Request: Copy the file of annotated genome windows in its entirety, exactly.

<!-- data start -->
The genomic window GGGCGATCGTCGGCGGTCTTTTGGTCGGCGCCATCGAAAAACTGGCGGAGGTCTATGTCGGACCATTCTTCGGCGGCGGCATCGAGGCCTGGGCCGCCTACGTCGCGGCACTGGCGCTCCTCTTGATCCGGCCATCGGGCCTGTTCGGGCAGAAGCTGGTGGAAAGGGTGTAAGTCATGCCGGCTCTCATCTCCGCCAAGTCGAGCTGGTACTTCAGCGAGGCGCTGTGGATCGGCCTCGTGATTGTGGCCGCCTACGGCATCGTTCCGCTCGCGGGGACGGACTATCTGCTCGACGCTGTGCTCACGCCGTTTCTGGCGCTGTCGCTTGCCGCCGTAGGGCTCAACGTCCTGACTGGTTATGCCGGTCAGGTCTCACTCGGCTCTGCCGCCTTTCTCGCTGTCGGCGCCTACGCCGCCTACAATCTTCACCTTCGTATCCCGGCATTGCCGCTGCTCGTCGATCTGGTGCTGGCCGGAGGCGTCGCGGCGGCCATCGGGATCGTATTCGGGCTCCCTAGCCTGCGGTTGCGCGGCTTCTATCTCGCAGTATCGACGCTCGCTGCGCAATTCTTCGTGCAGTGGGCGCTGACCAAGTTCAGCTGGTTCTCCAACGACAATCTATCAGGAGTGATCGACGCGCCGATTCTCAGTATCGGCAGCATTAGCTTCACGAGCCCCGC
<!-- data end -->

The genomic window GGGCGATCGTCGGCGGTCTTTTGGTCGGCGCCATCGAAAAACTGGCGGAGGTCTATGTCGGACCATTCTTCGGCGGCGGCATCGAGGCCTGGGCCGCCTACGTCGCGGCACTGGCGCTCCTCTTGATCCGGCCATCGGGCCTGTTCGGGCAGAAGCTGGTGGAAAGGGTGTAAGTCATGCCGGCTCTCATCTCCGCCAAGTCGAGCTGGTACTTCAGCGAGGCGCTGTGGATCGGCCTCGTGATTGTGGCCGCCTACGGCATCGTTCCGCTCGCGGGGACGGACTATCTGCTCGACGCTGTGCTCACGCCGTTTCTGGCGCTGTCGCTTGCCGCCGTAGGGCTCAACGTCCTGACTGGTTATGCCGGTCAGGTCTCACTCGGCTCTGCCGCCTTTCTCGCTGTCGGCGCCTACGCCGCCTACAATCTTCACCTTCGTATCCCGGCATTGCCGCTGCTCGTCGATCTGGTGCTGGCCGGAGGCGTCGCGGCGGCCATCGGGATCGTATTCGGGCTCCCTAGCCTGCGGTTGCGCGGCTTCTATCTCGCAGTATCGACGCTCGCTGCGCAATTCTTCGTGCAGTGGGCGCTGACCAAGTTCAGCTGGTTCTCCAACGACAATCTATCAGGAGTGATCGACGCGCCGATTCTCAGTATCGGCAGCATTAGCTTCACGAGCCCCGC